Mother and son facing deportation after 19 years in Canada get 3-month reprieve as lawyer fights in court

A Toronto woman and her son who faced deportation after living in Canada for 19 years are now allowed to stay for three more months as their lawyer takes their fight to federal court.

On Friday, just hours after CBC News reported that Nike Okafor’s family risked being torn apart as she and her eldest son were ordered to return to Nigeria, the family’s lawyer received a letter from the Canada Border Services Agency accepting their deferral request.

Okafor, 39, and her 21-year-old Nigerian-born son, Sydney, had been preparing to say goodbye to her Canadian husband and two Nigerian-born children. They were due to arrive at Toronto’s Pearson Airport on July 26.

“After reviewing your request, I am of the opinion that a deferral of the removal order is appropriate in the circumstances,” the CBSA letter read. However, he adds that the agency has an obligation to carry out the evictions “as soon as reasonably possible”.

Okafor and her son had been in Canada for nearly two decades before she received a deportation order last May.

“My whole life is here”

All this time later, she never imagined she would be torn from her husband and two children, all Canadian citizens, and forced to return to the country she fled.

Instead, the mother-of-three found herself once again fighting for her future, as well as that of her son, who arrived with her at the age of two all those years ago. She was pregnant with her second child at the time.

“If I have to go back, it will end my life,” Okafor said in tears. “I’m going to be separated from my husband, I’m going to be separated from my Canadian children, I don’t know how I can live.”

“My whole life is here.

WATCH | “It will end my life,” says a mother facing deportation after 19 years in Canada:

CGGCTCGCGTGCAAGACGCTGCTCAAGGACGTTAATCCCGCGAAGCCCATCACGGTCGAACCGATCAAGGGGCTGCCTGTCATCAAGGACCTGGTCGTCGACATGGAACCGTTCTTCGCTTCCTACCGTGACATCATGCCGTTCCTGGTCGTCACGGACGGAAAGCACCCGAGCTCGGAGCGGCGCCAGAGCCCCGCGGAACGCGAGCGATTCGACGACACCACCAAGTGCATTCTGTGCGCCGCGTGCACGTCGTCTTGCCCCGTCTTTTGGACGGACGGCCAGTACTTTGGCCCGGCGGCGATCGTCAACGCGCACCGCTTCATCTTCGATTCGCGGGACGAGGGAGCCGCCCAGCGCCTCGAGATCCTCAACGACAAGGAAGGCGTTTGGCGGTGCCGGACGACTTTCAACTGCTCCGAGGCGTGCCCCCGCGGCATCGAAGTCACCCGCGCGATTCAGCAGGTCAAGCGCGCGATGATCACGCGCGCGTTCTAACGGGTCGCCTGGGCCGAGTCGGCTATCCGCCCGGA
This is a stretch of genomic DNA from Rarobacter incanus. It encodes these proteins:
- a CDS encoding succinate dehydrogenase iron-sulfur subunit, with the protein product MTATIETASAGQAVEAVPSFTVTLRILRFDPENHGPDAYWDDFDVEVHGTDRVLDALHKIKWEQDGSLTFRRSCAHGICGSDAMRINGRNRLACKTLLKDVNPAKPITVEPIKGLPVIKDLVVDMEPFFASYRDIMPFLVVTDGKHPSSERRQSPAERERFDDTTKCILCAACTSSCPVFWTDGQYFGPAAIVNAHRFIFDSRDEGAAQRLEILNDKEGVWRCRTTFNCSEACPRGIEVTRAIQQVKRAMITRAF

‘Please let me stay here,’ says mother facing deportation after 19 years in Canada

After nearly two decades in Canada, Nike Okafor faces deportation to Nigeria despite having a Canadian husband and two Canadian children, due to delays in processing her spousal sponsorship application. The mother-of-three speaks to CBC Toronto about her wish to stay in the country.

Okafor arrived in Canada as an asylum seeker in 2003. A Muslim, she had a son with a Christian and says she feared the boy would be taken from her amid religious tensions in northern Nigeria. She fled to secure a future for both of them, she told CBC News.

Her asylum application was rejected, but while Okafor appealed and tried to find a way to stay, life went on. She said she had been told to stay in close contact with the CBSA over the years and had done so.

In the meantime, she enrolled in school, got a job as a personal support worker, had two Canadian-born children, met the man she was to marry, and builds a future she never thought possible at home.

But that future was nearly cut short.

“Very, very unfair”

Last April, Okafor and her son, who are currently in Canada without status, suddenly received a deportation order from the CBSA. This is despite the fact that her husband applied for spousal sponsorship with Immigration, Refugees and Citizenship Canada (IRCC) more than two years ago.

WATCH | This Canadian may have to say goodbye to his wife as she faces deportation:

This Canadian citizen may have to say goodbye to his wife as she faces deportation

Rotimi Odunaiya’s wife, Nike Okafor, faces deportation to Nigeria after living in Canada for 19 years following delays in the government’s processing of her application. He talks to CBC Toronto about the message he has for the government.

According to the federal government’s website, the average processing time for spousal sponsorships is 15 months. Okafor has already been waiting 28 months and says she would have long been a permanent resident if not for the delays.

It’s a situation that Janet Dench, executive director of the Canadian Council for Refugees, describes as “very, very unfair”.

“I think most Canadians, when they look at these situations, think it doesn’t make sense, and of course, how come one part of government is somehow undermining the efforts of the other ? Do they talk to each other?” Dench said.

“And basically the answer is no…at least not on individual cases.”

Dench said that while a case like Okafor’s involves both CBSA and IRCC, both departments work under their specific mandates, with the former focusing on law enforcement and the latter selecting and facilitating new residents.